A new framework for improving investment decisions

A rare (but essential) skill as an investor is to be willing to acknowledge a mistake, analyze what went wrong, and strive to improve your process going forward. This week, John Huber of Saber Capital Management published something along these lines that I found deeply resonant—this piece is titled, “Flaws You Can Live With and a Framework for Decision Making.” I’ve been fortunate to get to know John over the last couple of months—and, without gushing too much, I can say he’s both an intelligent and an introspective investor. What I liked so much about this piece was John’s candid self-reflection about a specific investment decision/outcome—and how he analyzed that experience to reframe his investment process going forward.

“My friend Rishi Gosalia (who happens to work at Google) and I were exchanging messages Saturday morning and he made a comment that I spent the whole weekend thinking about: ‘Investing is not just knowing the flaws; it’s knowing whether the flaws are significant enough that I cannot live with them.’ I thought this was an excellent heuristic to have in mind when weighing a company’s pros and cons. Alice Shroeder once talked about how Buffett would so quickly eliminate investment ideas that had what he called ‘catastrophe risk.’ I wrote about this framework way back in 2013, and it has always been a part of my investment process. I still think it’s a critical way to evaluate businesses because many investment mistakes come from overestimating the strength of a moat. Conversely, nearly every great long term compounder is a result not necessarily from the fastest growth rate but from the most durable growth — the best stocks come from companies that can last a long time.”


A potential 10x force on Spotify: Web3

This week’s post by the investor and analyst Antonio Linares is a provocative essay about how Spotify could even further disrupt the music/audio industry through blockchain and Web3 technologies. “If I am a singer-songwriter,” he writes, “I can tokenize a song of mine, put it out in the internet and make money every time someone listens to it… Web3 is perhaps the most likely 10X force candidate to Web2 platforms like Spotify.” Daniel Ek, founder/CEO of Spotify, talks a bit about how Spotify is thinking about the blockchain/crypto in this recent podcast, but I found Antonio’s piece to be one of the more detailed analyses on the subject I’ve come across yet.

“Fundamentally, Web3 enables private property on the internet. Web3 is powered by the blockchain, which simply allows computers to make commitments, because whatever information we store in the blockchain is very hard to eliminate / modify. More broadly, this allows for value to be sent around at a much lower marginal cost than in the analogue world, because now you can send any given asset with the same ease you are accustomed to send emails with. If you think about how we have enabled private property in the analogue world, what we have done is prop up a series of institutions and rules that make it hard to change information about who owns what and relatively easy only when a legitimate transaction takes place. As such, private property is feasible. Blockchain (web3) now allows us to do just that, but on the internet and with no intermediaries.”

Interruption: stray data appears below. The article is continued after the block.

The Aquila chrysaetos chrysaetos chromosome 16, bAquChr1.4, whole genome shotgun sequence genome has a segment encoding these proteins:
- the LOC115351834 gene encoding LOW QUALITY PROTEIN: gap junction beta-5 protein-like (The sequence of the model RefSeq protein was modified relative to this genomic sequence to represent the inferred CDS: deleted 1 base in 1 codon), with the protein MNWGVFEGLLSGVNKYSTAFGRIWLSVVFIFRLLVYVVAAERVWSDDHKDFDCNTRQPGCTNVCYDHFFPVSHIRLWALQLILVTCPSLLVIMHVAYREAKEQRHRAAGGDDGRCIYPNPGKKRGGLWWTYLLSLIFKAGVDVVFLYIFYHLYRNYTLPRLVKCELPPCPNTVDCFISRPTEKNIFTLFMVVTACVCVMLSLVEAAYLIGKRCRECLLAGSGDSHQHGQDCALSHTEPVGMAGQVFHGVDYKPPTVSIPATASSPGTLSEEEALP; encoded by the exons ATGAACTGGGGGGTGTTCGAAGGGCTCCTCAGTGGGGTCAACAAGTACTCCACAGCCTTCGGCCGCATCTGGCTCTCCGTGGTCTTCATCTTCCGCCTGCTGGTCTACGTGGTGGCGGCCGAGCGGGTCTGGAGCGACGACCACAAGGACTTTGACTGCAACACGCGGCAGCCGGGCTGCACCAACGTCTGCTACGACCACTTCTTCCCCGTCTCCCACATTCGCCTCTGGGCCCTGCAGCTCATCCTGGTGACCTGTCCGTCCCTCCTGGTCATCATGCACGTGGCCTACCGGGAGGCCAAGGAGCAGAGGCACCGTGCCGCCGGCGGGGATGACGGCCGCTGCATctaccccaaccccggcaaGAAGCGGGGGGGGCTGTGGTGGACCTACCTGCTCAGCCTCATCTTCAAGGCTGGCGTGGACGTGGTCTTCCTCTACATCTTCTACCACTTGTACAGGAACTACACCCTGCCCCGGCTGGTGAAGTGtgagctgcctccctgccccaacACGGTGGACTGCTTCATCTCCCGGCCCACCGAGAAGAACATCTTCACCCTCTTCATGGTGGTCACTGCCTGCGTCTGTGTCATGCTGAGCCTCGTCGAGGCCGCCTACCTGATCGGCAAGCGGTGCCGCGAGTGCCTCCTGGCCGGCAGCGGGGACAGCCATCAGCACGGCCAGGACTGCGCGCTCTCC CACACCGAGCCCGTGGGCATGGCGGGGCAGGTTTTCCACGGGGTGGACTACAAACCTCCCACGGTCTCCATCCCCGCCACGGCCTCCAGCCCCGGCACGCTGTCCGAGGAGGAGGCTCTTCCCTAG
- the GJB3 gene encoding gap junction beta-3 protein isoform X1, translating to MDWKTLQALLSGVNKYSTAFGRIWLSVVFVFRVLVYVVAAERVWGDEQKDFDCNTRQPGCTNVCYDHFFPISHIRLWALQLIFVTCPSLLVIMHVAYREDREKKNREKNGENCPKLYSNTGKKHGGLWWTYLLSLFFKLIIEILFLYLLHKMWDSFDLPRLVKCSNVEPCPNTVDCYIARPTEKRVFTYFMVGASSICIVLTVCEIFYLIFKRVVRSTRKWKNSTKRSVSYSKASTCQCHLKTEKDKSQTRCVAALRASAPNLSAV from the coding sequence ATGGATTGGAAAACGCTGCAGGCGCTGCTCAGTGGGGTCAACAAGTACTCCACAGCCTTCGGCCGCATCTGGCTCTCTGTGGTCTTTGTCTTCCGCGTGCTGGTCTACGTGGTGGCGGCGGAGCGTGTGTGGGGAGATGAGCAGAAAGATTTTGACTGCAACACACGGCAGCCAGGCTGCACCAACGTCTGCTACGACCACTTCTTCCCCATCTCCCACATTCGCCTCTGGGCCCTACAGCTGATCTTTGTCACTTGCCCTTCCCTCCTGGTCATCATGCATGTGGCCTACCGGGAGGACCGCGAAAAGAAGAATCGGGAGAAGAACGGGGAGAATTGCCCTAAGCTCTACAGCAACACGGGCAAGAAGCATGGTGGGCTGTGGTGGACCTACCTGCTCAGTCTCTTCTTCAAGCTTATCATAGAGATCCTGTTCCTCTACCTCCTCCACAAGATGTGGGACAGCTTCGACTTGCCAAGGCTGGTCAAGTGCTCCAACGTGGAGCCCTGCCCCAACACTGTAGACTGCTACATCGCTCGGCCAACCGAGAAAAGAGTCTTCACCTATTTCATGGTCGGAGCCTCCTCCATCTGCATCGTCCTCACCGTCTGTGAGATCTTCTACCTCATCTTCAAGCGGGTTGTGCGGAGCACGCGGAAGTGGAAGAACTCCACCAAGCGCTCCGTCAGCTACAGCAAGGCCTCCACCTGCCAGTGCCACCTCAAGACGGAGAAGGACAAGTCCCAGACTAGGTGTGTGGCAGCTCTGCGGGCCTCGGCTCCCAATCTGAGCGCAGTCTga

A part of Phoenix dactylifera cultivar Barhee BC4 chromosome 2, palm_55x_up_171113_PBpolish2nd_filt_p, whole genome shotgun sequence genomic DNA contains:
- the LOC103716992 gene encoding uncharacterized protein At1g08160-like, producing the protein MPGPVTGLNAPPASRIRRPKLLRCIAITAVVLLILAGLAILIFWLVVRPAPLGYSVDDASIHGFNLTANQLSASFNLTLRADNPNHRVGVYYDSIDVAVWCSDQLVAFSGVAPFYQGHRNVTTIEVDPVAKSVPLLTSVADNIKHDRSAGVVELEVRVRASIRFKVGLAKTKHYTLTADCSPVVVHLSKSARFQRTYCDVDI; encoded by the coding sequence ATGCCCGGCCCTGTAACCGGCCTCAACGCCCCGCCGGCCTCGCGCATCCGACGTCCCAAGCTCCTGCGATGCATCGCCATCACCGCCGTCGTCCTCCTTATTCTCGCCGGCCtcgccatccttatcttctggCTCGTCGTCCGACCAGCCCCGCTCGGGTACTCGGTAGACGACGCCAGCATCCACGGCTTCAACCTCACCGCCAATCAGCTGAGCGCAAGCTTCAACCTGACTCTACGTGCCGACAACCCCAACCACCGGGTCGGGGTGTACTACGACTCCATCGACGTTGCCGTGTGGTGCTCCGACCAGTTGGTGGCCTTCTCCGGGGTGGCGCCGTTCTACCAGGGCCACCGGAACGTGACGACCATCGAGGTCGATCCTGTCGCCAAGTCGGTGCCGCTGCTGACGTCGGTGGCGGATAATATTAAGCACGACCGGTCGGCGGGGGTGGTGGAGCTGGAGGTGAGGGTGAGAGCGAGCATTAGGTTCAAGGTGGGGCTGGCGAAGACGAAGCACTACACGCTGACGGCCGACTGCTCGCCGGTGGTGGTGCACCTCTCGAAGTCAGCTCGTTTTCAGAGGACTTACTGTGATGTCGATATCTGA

The man behind Meta

Facebook recently rebranded as Meta to show the world just how committed it was to the future of the metaverse. What does the metaverse looks like, exactly? I have no idea! The one person who probably does have a pretty good perspective on that future is Andrew (“Boz”) Bosworth, the 15-year Facebook vet helming the metaverse ship. The interview he did this week with The Verge was revealing, and hints at the broader ambitions behind the future of  Meta. “The magnitude of technological shift that we are trying to manifest here hasn’t been attempted in a long time,” he says. He continues:

“I think certainly the creation of the internet in the late ’80s, early ’90s, mid-90s, was one of them. I think if you go back to Xerox PARC and the work they did on the Alto, that’s probably one of them. Obviously, Bell Labs and the transistor, that’s one of them. There are these really epic moments where a technology is pioneered and advanced well in advance of us really having a fully detailed understanding of all the ways that it’s going to affect us and do things. And I get to be a part of that. I get to be a part of that history. It’s not happening just at one company, it’s happening in the entire industry right now. And it’s, yeah, it’s daunting. It’s terrifying. But it’s obviously also a tremendous honor and privilege.”


A few more links I enjoyed: 

“I chose not to trim. As a general rule, I don’t trim. I let the portfolio get undiversified and unbalanced, which is a natural outcome of a healthy long-term orientation, in my view. Over time, certain positions are just going to get big. I think this is one of the paths to generating great overall returns in a portfolio. It’s the path I’ve chosen to follow.”
“In this episode, co-hosts Phil Ordway, Elliot Turner, and John Mihaljevic discuss (i) using macro data in the investment process — specifically, the one source of macro data Phil uses regularly; and (ii) an area ripe for interesting investment ideas: companies whose product or service is important to the customer but represents a small portion of the customer’s total cost.”
“We talked about her experience during the telecom bust, the airline bankruptcies, and the financial crisis, how to deal with losses and stress, distressed as a chess game, the difference between generalist and sector specialist models, how to pitch and build an asset management business (she built Canyon’s loans securitization business after the crisis), and the hedge fund industry in general.”

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